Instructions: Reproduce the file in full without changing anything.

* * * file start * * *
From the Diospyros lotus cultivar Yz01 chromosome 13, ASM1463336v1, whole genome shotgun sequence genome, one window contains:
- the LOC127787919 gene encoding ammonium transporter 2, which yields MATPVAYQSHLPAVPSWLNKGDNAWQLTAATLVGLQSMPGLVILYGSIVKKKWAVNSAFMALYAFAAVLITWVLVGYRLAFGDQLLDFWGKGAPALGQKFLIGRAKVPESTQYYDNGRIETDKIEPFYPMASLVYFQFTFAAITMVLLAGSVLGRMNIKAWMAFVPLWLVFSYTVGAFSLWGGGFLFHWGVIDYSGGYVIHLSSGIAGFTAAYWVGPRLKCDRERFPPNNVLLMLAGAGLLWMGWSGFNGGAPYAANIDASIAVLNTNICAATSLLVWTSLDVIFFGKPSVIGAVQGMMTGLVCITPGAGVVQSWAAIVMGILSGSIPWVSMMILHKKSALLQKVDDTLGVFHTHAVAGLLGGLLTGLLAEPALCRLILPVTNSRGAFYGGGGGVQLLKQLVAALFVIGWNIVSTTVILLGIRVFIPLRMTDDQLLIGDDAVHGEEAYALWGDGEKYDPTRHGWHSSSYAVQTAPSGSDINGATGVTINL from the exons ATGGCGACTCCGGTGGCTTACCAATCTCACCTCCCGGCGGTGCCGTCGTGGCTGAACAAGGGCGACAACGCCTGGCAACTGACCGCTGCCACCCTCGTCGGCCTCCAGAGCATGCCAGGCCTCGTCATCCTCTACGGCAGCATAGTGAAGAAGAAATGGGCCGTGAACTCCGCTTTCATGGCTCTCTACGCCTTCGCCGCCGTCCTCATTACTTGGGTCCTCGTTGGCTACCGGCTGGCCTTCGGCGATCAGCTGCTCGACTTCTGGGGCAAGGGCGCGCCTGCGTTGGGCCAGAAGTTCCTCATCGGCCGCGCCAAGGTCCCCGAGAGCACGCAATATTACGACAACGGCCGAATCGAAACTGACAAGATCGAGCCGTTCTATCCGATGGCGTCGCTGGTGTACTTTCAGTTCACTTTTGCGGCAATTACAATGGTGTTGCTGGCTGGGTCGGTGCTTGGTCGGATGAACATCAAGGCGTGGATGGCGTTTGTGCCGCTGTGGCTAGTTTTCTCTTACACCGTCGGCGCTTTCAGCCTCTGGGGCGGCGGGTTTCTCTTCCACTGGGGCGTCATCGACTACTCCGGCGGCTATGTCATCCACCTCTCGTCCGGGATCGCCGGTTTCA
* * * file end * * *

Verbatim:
From the Diospyros lotus cultivar Yz01 chromosome 13, ASM1463336v1, whole genome shotgun sequence genome, one window contains:
- the LOC127787919 gene encoding ammonium transporter 2, which yields MATPVAYQSHLPAVPSWLNKGDNAWQLTAATLVGLQSMPGLVILYGSIVKKKWAVNSAFMALYAFAAVLITWVLVGYRLAFGDQLLDFWGKGAPALGQKFLIGRAKVPESTQYYDNGRIETDKIEPFYPMASLVYFQFTFAAITMVLLAGSVLGRMNIKAWMAFVPLWLVFSYTVGAFSLWGGGFLFHWGVIDYSGGYVIHLSSGIAGFTAAYWVGPRLKCDRERFPPNNVLLMLAGAGLLWMGWSGFNGGAPYAANIDASIAVLNTNICAATSLLVWTSLDVIFFGKPSVIGAVQGMMTGLVCITPGAGVVQSWAAIVMGILSGSIPWVSMMILHKKSALLQKVDDTLGVFHTHAVAGLLGGLLTGLLAEPALCRLILPVTNSRGAFYGGGGGVQLLKQLVAALFVIGWNIVSTTVILLGIRVFIPLRMTDDQLLIGDDAVHGEEAYALWGDGEKYDPTRHGWHSSSYAVQTAPSGSDINGATGVTINL from the exons ATGGCGACTCCGGTGGCTTACCAATCTCACCTCCCGGCGGTGCCGTCGTGGCTGAACAAGGGCGACAACGCCTGGCAACTGACCGCTGCCACCCTCGTCGGCCTCCAGAGCATGCCAGGCCTCGTCATCCTCTACGGCAGCATAGTGAAGAAGAAATGGGCCGTGAACTCCGCTTTCATGGCTCTCTACGCCTTCGCCGCCGTCCTCATTACTTGGGTCCTCGTTGGCTACCGGCTGGCCTTCGGCGATCAGCTGCTCGACTTCTGGGGCAAGGGCGCGCCTGCGTTGGGCCAGAAGTTCCTCATCGGCCGCGCCAAGGTCCCCGAGAGCACGCAATATTACGACAACGGCCGAATCGAAACTGACAAGATCGAGCCGTTCTATCCGATGGCGTCGCTGGTGTACTTTCAGTTCACTTTTGCGGCAATTACAATGGTGTTGCTGGCTGGGTCGGTGCTTGGTCGGATGAACATCAAGGCGTGGATGGCGTTTGTGCCGCTGTGGCTAGTTTTCTCTTACACCGTCGGCGCTTTCAGCCTCTGGGGCGGCGGGTTTCTCTTCCACTGGGGCGTCATCGACTACTCCGGCGGCTATGTCATCCACCTCTCGTCCGGGATCGCCGGTTTCA